As to the effect on politics: you would need to ask a political expert, not an economist. My guess is that if people dislike debt, they are more likely to vote for the party opposing debt (the Tories), which is in line with the recent ICM/Guardian poll.

    BTW on Scandinavia, Stockholm is home to more than 1 in 5 Swedes, and generates more than a third of Swedish GDP. Sweden points to the benefits of agglomeration and the cost of population dispersal. London is not nearly as a big as a share of population or of GDP – we have a lot of agglomerating to do to match the Swedes!

  • I am not sure why Geoffrey Payne thinks I favour cutting taxes. I opposed cutting taxes in one of the earlier articles!

    Nothing here is about spending money that will not be covered in the short to medium term. Road and aviation expansion would be covered very quickly: petrol is highly taxed already relative to the cost of providing roads, and aviation just about covers its costs (and should cover them properly). These things can therefore be done pretty easily at costs that are entirely covered. I have put forward other proposals to make these carbon neutral, which is important.

    The tube is slightly different, and more work needs to be put into recovering more of the cost from beneficiaries.

    Education is costly in the short run, but does anyone think creating another generation of kids without the skills to get a job that keeps them off benefits is a cheaper option? Much of the welfare budget is indeed the cost of failure.

    There are all sorts of ways to save money, including eliminating subsidies that go disproportionately to the middle class (% rate loan subsidies to graduates, rail subsidies – half of train travellers are higher rate taxpayers, 40% subsidies to rich people for childcare, ditto bicycles, the tax free lump sum, child benefit for the first child, tax credits for people earning over £30k, and of course housing benefit and social housing subsidies will fall if housing supply is reformed). Plus abolishing silly scheme – the Prime Minister’s Top Management Programme last week asked civil servants to draw pictures encapsulating leadership, work life-balance, and regional policy. Is that useful?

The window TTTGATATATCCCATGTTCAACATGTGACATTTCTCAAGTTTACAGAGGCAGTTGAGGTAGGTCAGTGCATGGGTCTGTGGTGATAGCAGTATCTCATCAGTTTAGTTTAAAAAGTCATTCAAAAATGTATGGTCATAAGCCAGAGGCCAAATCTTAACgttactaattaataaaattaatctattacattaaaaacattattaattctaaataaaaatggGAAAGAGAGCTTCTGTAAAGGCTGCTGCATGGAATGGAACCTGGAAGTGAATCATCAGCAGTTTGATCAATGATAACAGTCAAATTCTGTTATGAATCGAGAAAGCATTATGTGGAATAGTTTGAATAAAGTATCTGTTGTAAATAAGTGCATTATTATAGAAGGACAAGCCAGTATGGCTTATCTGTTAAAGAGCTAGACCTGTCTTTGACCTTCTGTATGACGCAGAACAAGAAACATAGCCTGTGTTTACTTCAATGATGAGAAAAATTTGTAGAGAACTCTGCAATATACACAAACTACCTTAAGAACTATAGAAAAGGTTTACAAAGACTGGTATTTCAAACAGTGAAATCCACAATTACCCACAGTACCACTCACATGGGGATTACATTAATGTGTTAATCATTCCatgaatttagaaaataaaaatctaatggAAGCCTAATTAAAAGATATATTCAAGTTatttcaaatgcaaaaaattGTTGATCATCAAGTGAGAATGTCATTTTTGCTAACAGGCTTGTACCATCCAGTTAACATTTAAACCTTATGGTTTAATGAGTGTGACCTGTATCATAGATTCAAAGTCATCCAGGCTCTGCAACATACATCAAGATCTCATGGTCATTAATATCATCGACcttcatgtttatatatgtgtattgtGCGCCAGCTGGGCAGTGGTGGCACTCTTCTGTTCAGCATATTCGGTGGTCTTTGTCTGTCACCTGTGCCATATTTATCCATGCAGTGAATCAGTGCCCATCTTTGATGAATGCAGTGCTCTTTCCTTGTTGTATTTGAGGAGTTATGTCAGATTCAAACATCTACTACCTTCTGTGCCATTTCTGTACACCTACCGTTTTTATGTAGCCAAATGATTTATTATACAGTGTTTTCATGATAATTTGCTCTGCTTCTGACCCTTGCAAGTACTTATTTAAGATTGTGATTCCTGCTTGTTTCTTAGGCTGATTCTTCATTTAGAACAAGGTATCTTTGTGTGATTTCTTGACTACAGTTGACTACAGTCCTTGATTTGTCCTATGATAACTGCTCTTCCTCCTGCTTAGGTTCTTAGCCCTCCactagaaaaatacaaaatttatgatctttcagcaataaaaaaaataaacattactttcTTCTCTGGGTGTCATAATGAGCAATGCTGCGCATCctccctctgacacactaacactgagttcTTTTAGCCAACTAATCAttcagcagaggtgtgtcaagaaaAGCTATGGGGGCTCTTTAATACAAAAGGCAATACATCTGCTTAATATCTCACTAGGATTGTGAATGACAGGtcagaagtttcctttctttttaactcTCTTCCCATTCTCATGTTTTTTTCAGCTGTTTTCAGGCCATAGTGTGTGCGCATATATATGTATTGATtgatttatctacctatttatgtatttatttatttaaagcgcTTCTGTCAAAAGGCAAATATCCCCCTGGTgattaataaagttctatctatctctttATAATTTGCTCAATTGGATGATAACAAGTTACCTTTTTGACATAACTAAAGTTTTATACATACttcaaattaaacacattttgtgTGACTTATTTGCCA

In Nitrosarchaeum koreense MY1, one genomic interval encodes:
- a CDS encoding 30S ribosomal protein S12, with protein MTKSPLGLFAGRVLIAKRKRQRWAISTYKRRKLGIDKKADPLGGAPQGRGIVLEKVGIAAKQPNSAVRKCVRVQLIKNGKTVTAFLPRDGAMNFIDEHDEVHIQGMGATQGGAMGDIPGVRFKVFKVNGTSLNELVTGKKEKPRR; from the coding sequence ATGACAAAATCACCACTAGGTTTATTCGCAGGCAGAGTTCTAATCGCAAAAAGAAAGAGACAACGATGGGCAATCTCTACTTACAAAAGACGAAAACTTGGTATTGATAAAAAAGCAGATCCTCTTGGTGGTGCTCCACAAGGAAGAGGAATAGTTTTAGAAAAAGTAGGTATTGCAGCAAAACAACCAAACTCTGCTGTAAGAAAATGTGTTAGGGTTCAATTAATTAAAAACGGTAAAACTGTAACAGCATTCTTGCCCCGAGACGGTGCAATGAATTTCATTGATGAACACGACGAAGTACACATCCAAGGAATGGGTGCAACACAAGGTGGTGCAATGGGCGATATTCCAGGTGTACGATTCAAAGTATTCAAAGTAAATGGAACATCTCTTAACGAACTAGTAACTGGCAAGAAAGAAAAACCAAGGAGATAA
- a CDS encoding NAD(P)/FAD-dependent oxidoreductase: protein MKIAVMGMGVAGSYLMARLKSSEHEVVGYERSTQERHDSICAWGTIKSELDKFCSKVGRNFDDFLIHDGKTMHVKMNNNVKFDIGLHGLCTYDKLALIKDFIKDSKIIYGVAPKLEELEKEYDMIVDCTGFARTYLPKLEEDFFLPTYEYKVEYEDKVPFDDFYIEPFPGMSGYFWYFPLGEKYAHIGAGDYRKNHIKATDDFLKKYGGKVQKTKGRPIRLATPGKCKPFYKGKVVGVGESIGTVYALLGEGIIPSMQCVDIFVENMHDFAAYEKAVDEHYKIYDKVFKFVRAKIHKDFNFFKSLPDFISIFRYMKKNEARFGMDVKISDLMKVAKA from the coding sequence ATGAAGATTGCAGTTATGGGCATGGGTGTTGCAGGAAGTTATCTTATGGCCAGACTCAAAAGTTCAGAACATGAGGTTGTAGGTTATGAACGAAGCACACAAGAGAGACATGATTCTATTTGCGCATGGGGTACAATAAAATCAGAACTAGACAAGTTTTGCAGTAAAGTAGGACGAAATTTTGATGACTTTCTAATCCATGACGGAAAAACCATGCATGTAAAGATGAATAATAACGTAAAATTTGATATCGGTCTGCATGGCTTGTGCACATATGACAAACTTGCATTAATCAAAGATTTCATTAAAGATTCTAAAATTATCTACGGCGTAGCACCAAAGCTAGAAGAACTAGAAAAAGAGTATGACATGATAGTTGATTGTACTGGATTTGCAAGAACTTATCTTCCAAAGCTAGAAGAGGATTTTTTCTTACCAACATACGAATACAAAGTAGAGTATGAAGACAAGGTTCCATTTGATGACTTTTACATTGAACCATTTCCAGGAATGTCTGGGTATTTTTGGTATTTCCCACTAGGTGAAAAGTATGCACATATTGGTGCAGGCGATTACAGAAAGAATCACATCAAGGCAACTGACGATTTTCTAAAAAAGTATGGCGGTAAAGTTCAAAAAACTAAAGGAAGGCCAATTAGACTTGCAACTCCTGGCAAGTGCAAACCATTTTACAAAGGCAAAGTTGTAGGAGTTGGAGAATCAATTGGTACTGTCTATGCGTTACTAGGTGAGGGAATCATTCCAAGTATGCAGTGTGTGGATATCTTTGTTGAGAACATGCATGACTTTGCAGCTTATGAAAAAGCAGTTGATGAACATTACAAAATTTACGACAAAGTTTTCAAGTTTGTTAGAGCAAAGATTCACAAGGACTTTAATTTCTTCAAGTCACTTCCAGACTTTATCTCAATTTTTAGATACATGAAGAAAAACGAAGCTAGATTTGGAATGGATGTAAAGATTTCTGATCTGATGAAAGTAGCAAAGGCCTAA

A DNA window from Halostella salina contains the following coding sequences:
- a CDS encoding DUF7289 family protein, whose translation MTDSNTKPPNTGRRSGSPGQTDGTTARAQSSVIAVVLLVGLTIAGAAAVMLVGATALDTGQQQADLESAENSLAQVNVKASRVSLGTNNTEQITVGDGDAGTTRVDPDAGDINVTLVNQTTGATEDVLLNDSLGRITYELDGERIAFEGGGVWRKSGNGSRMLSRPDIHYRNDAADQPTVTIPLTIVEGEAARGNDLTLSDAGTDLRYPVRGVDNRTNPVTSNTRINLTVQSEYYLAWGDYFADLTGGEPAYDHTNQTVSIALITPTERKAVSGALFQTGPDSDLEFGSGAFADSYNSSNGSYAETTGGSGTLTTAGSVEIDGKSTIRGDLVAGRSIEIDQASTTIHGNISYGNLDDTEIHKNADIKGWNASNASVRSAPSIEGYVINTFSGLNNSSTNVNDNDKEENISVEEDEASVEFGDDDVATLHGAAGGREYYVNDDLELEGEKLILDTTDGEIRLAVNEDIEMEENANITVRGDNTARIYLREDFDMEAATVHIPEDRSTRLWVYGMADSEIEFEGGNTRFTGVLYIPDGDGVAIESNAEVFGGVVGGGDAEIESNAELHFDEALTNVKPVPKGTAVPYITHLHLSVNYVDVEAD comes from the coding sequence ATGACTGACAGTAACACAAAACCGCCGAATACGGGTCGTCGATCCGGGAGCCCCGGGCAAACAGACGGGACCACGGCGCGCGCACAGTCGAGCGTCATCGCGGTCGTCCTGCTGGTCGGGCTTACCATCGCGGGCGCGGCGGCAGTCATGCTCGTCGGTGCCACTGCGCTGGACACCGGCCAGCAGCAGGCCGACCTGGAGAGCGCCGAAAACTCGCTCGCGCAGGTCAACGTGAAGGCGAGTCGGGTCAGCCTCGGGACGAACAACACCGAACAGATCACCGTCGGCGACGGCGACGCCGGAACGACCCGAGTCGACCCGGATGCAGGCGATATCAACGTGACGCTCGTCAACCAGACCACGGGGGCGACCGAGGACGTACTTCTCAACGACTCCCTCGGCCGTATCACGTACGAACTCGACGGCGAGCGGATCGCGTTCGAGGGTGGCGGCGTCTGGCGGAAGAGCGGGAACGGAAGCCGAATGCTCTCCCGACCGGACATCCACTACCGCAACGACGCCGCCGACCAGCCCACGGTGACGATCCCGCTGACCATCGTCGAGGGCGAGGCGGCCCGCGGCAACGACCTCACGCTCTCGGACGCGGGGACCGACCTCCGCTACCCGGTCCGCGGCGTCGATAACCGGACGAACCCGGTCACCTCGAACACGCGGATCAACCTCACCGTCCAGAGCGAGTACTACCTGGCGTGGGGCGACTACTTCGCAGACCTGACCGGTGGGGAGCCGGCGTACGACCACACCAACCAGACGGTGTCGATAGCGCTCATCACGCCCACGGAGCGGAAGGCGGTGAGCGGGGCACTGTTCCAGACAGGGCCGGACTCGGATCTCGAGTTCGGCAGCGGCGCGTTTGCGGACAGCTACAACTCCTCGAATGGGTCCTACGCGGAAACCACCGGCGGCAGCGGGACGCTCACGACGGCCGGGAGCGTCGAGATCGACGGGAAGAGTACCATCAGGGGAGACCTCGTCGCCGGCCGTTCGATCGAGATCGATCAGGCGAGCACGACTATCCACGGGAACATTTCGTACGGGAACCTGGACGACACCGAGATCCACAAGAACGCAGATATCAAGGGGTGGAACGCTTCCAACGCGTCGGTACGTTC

I don’t think I would have any difficulty finding enough things to cut to double education spending within a parliament!

  • “Housing needs to be once more for the many and not the few.”

    You presumably mean “home ownership”.

  • Dsq: I meant housing, not home ownership. There are all sorts of households sharing housing – kids who want to leave home, flat middle aged sharers, people in HMOs. And there are lots of people in unsuitable housing – kids in flats, that sort of thing.

    Neale U. I have never once seen a credible set of figures by land tax enthusiasts that would have dampened the recent house price boom. Also the ratio of empty houses in the UK is low by international standards. If you want to come up with a credible set of figures, do send them to me. Remember as a rule of thumb, you need a £1 tax to prevent a £10 house price rise.

  • Well once more you’ve either expressed yourself unclearly or made a simple mistake and once more, I don’t really care which. “Housing” is something that all of the people in your example are consuming. They don’t own it, and they might not be consuming as much of it as they want, but this is not expressed at all well by talking about “the many rather than the few”. Nearly everyone in the UK consumes housing. You presumably mean either that you want home ownership to be for the many, or for housing to be cheap rather than expensive.